Area Forecast Discussion
Issued by NWS Central Illinois

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FXUS63 KILX 231135
AFDILX

Area Forecast Discussion
NATIONAL WEATHER SERVICE LINCOLN IL
535 AM CST Tue Dec 23 2014

.SHORT TERM...(Today)
ISSUED AT 506 AM CST TUE DEC 23 2014

Initial shortwave associated with a closed low at 500 mb early this
morning was tracking across north central Illinois. Backedge of the
rain has shifted into our east and northeast counties...soon to exit
our area for this morning. Mid level dry slot seen on satellite data
tracking east into parts of west central Illinois. Most of the short
term models shift the lower clouds to our northeast this morning
allowing some breaks to develop. HRRR and RUC soundings showing
the low level moisture slowly lifting with time this morning, but
that shouldn`t last long as mid and high level clouds start to stream
northeast into our area ahead of the second shortwave that will bring
another round of rain, then snow to our area starting tonight. Air
mass in the wake of the weak frontal passage today not very cold at
all, in fact, 925-850 mb temperature forecasts suggests highs this
afternoon will range from the upper 40s north to the middle 50s
southeast.


&&

.LONG TERM...(Tonight through Monday)
ISSUED AT 506 AM CST TUE DEC 23 2014

Model guidance continues to throw us curve balls on how the current
system will depart the area on Christmas Eve. Their spread in the
details and lack of run-to-run consistency continues to make our
confidence in Christmas Eve`s snow potential much lower than
average. There has been more than a trivial trend back toward a
snowier day in the latest runs, although this trend is far from
unanimous. The upshot is that that travel difficulties could exist
for Christmas Eve and it is prudent to monitor later forecasts
closely. While confidence is too low to issue any winter weather
headlines at this time, have issued a Special Weather Statement
highlighting the potential as well as the uncertainty.

However, the main snow threat is still a couple days off. Until
then, we will have to contend with periods of rain, although
confidence is growing that sizable breaks in the rainy periods will
occur. A dry slot wrapping around the vertically stacked
upper/surface low should support most of Tuesday, and even into
Tuesday evening, ending up dry. This dry slot is showing up nicely
as a nearly cloud free area over the central High Plains, although
we do not expect skies to be quite so clear by the time the drier
airmass arrives here. The initial upper/surface lows will dissipate
with time as a more vigorous wave rounds the base of the mean Plains
trof later Tuesday into Wednesday.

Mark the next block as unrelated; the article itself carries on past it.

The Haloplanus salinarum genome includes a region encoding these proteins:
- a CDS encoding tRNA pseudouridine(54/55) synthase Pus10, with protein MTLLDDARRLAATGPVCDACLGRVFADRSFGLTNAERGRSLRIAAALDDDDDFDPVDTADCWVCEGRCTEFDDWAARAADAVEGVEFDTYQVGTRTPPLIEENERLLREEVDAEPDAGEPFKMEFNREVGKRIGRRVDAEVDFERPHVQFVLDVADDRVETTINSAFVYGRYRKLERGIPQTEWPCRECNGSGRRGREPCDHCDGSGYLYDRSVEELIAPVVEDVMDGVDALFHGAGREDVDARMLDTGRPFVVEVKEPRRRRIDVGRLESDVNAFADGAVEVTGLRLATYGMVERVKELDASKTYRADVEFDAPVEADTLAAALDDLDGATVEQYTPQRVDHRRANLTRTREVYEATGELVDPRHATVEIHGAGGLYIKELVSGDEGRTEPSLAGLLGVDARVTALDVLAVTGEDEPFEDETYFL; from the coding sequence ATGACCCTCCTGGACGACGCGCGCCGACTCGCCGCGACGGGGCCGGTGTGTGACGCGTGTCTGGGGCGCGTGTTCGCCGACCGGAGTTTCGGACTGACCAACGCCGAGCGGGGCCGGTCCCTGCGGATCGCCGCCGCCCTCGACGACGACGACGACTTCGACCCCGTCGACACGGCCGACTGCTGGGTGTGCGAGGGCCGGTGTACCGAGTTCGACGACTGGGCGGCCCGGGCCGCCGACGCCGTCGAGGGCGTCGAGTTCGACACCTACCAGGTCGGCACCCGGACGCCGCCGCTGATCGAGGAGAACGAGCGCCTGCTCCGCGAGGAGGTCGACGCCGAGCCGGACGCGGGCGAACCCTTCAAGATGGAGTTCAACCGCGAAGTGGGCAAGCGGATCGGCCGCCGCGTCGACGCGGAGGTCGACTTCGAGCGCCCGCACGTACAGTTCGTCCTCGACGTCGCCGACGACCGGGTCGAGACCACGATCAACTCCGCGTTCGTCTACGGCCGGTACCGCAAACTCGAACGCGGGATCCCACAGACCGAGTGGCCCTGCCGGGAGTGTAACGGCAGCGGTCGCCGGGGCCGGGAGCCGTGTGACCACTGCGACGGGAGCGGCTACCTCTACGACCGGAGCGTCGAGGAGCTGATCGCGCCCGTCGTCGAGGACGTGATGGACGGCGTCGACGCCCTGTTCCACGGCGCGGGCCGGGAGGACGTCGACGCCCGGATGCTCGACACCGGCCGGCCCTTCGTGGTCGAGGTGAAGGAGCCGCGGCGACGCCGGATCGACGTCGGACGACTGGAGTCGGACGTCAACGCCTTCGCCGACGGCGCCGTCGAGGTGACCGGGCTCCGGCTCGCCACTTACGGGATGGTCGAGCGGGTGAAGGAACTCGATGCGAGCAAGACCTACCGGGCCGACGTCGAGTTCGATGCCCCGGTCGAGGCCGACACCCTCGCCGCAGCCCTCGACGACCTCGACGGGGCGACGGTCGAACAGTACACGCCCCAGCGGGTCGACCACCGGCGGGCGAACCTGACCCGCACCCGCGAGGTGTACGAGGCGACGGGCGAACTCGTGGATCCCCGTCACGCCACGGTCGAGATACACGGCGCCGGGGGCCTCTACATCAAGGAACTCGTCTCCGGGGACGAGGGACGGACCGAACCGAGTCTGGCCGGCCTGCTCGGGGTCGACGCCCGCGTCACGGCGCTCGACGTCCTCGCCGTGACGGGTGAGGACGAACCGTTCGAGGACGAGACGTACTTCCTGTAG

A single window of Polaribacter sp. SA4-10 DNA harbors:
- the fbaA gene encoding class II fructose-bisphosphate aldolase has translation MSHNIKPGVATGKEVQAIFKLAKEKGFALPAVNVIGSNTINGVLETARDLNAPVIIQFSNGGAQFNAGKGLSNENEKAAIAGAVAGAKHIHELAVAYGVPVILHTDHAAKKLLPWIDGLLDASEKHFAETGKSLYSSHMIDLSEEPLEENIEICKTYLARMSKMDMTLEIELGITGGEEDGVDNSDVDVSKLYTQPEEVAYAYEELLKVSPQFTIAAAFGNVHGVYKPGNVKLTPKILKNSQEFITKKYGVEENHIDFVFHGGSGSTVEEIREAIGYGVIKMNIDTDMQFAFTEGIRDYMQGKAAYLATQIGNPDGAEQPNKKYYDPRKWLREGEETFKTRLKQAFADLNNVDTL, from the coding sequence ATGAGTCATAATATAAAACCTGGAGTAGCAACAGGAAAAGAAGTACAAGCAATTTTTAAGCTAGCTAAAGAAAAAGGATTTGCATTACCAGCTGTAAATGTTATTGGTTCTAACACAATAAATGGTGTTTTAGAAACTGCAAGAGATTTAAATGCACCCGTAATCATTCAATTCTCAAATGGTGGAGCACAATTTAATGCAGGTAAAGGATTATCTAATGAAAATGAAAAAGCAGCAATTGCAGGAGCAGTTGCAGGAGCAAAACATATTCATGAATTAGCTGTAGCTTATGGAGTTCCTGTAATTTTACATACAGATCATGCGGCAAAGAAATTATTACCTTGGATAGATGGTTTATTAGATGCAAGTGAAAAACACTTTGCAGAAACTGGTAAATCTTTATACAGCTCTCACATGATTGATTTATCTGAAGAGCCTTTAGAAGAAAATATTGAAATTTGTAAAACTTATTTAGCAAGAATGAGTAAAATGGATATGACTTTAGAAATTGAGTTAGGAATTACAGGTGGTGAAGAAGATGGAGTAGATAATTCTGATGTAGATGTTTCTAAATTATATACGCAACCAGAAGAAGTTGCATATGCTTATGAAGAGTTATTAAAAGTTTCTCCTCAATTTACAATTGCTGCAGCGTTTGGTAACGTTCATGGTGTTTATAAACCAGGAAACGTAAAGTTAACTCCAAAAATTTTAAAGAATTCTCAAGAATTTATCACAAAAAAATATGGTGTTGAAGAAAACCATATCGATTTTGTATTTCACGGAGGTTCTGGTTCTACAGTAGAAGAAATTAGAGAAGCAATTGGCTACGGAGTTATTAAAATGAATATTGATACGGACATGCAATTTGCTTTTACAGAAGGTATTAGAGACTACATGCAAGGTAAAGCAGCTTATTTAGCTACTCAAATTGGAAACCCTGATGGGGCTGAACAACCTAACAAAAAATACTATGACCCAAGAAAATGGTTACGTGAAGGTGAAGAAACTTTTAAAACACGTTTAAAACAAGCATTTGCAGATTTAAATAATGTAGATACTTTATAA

Our main snow concern arrives as the above mentioned wave heads
northeast, developing a new surface cyclone as it does so. While all
models still keep the track of the surface low east of the forecast
area, the track has shifted far enough west in most model solutions
that the deformation zone on its back side tracks across at least
east-central and southeast Illinois. However, a wide range of model
solutions exist in the timing, track, and precipitation intensity
within this deformation zone. It is also unclear if all the
precipitation within the deformation zone will fall as snow, or it
will fall as rain or a rain/snow mix for a time. Obviously, this is
critical to snow accumulation potential. While most guidance has
surface temperatures above freezing through Wednesday afternoon, the
"warm" air depth is very shallow, generally no more than 1000-1500
feet above the ground. If snowfall rates are high enough, they will
quickly be able to erode this warm layer. There are signs that
convective banding within the deformation zone is possible, which
would certainly provide high enough rates to support a quicker
change over to snow. In any event, due to the persistent
uncertainty, have gone with no more than an inch or two of snowfall
on the back side of the system, mainly east of I-55. If the latest
model trends hold, these totals will need to be boosted.

The next couple waves/precipitation threat have slowed a bit from
previous days, centering more on Saturday/Sunday than
Friday/Saturday time frame. Temperatures just ahead of the lead wave
support rain or a rain/snow mix, with conditions eventually cooling
enough for all snow. Precipitation amounts during this time appear
fairly minor for the moment.


&&

.AVIATION...(For the 12Z TAFS through 12Z Wednesday morning)
ISSUED AT 530 AM CST TUE DEC 23 2014

MVFR and local IFR cigs will become VFR this morning with PIA on
the edge of some wrap around moisture from the departing storm
system. Forecast soundings showing despite the loss of the low
level moisture, quite a bit of mid and high level cloud cover
will affect the TAF sites this morning into the afternoon hours
before more MVFR cigs approach the area for late this evening and
into the overnight hours ahead of the next storm system. As the
next storm system approaches from the south tonight, rain will
overspread the area from south to north after 04z with CMI and
DEC the first to see the rain followed by SPI and BMI aftr 06z
and then PIA during the early morning hours. Once the rain begins
it appears the cigs will quickly drop to MVFR and then eventually
IFR once again, but at this time will hold off bringing cigs and
or vsbys down too much in this forecast period as it appears the
IFR and LIFR cigs will be during the day Wed. Surface winds will
be out of the southwest today at 10 to 15 kts, and the gradually
turn into a light northwest to north direction tonight at 4 to
9 kts.

&&

.ILX WATCHES/WARNINGS/ADVISORIES...
NONE.
&&

$$

SHORT TERM...Smith
LONG TERM...07
AVIATION...Smith



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